An Orthodontist is the specialist you’d go to for braces, but they do much more than that. They are largely concerned with correcting misaligned teeth, jaw bones, and supporting facial structures. Their goal is to help improve your bite and restore proper function. To do this they often design customized solutions designed to fix your specific problem.

Oral and maxillofacial surgeons are medically trained specialists who focus on the hard and soft tissues of the mouth. After dental school, they complete additional training so that they can perform these more invasive procedures. They are responsible for many procedures such as complex tooth extractions, surgical jaw corrections, cleft palate surgeries, and more.

Periodontists specialize in preventing, diagnosing, and treating various types of gum issues. They are often called into the picture when things are serious, including grafting gums to help heal severe gum disease. Many times they work with your family dentist or other specialists when this type of specialized care is needed.

A Prosthodontist creates oral prostheses to replace damaged or missing teeth or to repair larger issues with the jaw. The work they do is for both cosmetic and reconstructive reasons in case of traumatic injury. To be a prosthodontist, a dentist must complete two to three years of additional, advanced training.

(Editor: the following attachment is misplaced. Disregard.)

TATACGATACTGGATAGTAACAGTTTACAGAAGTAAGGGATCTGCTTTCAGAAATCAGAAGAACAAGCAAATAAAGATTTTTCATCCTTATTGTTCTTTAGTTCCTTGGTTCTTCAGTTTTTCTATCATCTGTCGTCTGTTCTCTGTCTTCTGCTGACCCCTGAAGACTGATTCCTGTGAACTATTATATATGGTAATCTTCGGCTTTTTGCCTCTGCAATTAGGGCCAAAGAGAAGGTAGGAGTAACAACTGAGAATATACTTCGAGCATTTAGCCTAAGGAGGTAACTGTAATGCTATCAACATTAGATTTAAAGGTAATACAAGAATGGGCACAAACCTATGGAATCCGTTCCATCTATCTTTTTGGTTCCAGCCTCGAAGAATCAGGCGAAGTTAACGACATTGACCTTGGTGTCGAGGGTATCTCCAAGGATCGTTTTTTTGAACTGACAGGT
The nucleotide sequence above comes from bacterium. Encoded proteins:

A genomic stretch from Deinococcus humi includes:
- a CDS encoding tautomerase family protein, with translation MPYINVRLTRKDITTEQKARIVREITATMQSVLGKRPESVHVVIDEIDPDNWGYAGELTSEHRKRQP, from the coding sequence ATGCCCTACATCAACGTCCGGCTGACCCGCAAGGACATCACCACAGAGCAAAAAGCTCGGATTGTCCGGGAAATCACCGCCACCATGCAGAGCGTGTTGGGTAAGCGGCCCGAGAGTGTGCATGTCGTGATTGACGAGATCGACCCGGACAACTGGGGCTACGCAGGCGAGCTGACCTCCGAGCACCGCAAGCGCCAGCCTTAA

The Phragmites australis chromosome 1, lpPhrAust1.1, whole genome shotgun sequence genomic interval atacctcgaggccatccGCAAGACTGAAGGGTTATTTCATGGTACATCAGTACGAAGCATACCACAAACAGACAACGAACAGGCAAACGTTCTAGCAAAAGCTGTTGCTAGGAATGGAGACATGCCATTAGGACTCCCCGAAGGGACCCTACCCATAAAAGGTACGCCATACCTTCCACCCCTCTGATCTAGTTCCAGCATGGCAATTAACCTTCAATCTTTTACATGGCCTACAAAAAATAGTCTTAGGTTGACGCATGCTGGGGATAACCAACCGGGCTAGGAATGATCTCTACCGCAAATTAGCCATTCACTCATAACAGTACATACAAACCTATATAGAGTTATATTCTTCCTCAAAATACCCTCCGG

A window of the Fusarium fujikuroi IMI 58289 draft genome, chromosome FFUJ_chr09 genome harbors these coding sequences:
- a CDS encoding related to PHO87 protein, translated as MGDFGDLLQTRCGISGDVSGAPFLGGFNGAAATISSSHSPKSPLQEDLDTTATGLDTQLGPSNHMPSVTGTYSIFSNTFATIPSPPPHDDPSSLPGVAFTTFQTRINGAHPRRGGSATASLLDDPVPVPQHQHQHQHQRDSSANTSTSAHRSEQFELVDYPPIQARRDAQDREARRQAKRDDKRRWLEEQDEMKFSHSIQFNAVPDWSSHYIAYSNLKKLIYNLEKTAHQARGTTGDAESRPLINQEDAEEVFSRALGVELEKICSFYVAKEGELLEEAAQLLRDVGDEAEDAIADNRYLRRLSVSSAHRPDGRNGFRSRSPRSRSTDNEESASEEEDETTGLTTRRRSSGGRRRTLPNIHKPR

Dr. Petteway is one of the area’s only prosthodontists. He has over 30 years experience, with unique education and training in this specialization. Schedule an appointment here to learn how he can help you!

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Make Valentine's Day Sweet for Your Teeth

Valentine’s Day is a sweet day, but it may be too sweet for your teeth! As we have mentioned before, everybody’s mouth is filled with bacteria called streptococcus. This bacteria occurs naturally, and it feeds on sugar. Streptococcus breaks sugar down into acids that erode your enamel. When you eat Valentine’s Day sweets like chocolate covered cherries and candy hearts, you are giving the streptococcus too much sugar, making your tooth enamel erosion a very bad problem!

Of course, the best way to avoid these sugary candies is to opt for other Valentine’s Day gifts. Flowers, cards, and balloons may not be very tasty, but buying them will not harm your dental care! Some flowers like a bouquet of roses may be on the expensive side, but you know what is more expensive? Costly dental care to fix the damage sugary candies cause!